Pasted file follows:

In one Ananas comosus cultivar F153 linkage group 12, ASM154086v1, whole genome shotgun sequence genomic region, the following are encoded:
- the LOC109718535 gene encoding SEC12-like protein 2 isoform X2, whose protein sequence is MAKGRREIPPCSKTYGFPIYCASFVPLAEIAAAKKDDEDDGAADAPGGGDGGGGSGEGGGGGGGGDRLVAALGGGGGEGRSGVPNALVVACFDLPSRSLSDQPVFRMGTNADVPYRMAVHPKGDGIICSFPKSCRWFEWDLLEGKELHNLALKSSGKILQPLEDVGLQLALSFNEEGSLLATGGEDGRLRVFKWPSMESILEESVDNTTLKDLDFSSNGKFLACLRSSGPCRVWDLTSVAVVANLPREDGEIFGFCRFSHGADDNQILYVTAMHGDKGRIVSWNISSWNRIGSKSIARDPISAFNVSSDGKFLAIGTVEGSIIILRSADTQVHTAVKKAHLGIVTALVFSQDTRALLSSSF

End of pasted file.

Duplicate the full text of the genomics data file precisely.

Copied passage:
In one Ananas comosus cultivar F153 linkage group 12, ASM154086v1, whole genome shotgun sequence genomic region, the following are encoded:
- the LOC109718535 gene encoding SEC12-like protein 2 isoform X2, whose protein sequence is MAKGRREIPPCSKTYGFPIYCASFVPLAEIAAAKKDDEDDGAADAPGGGDGGGGSGEGGGGGGGGDRLVAALGGGGGEGRSGVPNALVVACFDLPSRSLSDQPVFRMGTNADVPYRMAVHPKGDGIICSFPKSCRWFEWDLLEGKELHNLALKSSGKILQPLEDVGLQLALSFNEEGSLLATGGEDGRLRVFKWPSMESILEESVDNTTLKDLDFSSNGKFLACLRSSGPCRVWDLTSVAVVANLPREDGEIFGFCRFSHGADDNQILYVTAMHGDKGRIVSWNISSWNRIGSKSIARDPISAFNVSSDGKFLAIGTVEGSIIILRSADTQVHTAVKKAHLGIVTALVFSQDTRALLSSSF